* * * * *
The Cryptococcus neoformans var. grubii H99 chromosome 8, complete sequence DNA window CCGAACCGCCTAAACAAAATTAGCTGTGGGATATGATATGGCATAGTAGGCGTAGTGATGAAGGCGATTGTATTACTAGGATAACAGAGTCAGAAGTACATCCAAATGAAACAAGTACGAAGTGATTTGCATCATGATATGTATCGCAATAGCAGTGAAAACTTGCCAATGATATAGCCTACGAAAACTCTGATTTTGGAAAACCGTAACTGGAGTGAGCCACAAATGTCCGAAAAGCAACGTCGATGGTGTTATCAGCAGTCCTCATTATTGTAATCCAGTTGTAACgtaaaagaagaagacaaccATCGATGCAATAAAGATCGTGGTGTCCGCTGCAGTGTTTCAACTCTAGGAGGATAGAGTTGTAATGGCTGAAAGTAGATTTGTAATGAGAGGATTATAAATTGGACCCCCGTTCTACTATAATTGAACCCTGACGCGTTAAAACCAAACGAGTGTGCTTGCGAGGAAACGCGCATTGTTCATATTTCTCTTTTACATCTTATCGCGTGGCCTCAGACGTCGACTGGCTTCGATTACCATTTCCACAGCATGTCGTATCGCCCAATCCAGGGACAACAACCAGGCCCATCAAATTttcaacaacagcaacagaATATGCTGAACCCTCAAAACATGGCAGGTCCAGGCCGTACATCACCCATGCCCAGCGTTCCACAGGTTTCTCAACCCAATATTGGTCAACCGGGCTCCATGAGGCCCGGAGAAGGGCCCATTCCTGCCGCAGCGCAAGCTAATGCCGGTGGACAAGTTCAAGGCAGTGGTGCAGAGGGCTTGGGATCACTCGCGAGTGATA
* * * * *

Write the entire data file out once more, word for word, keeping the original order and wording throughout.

The Cryptococcus neoformans var. grubii H99 chromosome 8, complete sequence DNA window CCGAACCGCCTAAACAAAATTAGCTGTGGGATATGATATGGCATAGTAGGCGTAGTGATGAAGGCGATTGTATTACTAGGATAACAGAGTCAGAAGTACATCCAAATGAAACAAGTACGAAGTGATTTGCATCATGATATGTATCGCAATAGCAGTGAAAACTTGCCAATGATATAGCCTACGAAAACTCTGATTTTGGAAAACCGTAACTGGAGTGAGCCACAAATGTCCGAAAAGCAACGTCGATGGTGTTATCAGCAGTCCTCATTATTGTAATCCAGTTGTAACgtaaaagaagaagacaaccATCGATGCAATAAAGATCGTGGTGTCCGCTGCAGTGTTTCAACTCTAGGAGGATAGAGTTGTAATGGCTGAAAGTAGATTTGTAATGAGAGGATTATAAATTGGACCCCCGTTCTACTATAATTGAACCCTGACGCGTTAAAACCAAACGAGTGTGCTTGCGAGGAAACGCGCATTGTTCATATTTCTCTTTTACATCTTATCGCGTGGCCTCAGACGTCGACTGGCTTCGATTACCATTTCCACAGCATGTCGTATCGCCCAATCCAGGGACAACAACCAGGCCCATCAAATTttcaacaacagcaacagaATATGCTGAACCCTCAAAACATGGCAGGTCCAGGCCGTACATCACCCATGCCCAGCGTTCCACAGGTTTCTCAACCCAATATTGGTCAACCGGGCTCCATGAGGCCCGGAGAAGGGCCCATTCCTGCCGCAGCGCAAGCTAATGCCGGTGGACAAGTTCAAGGCAGTGGTGCAGAGGGCTTGGGATCACTCGCGAGTGATA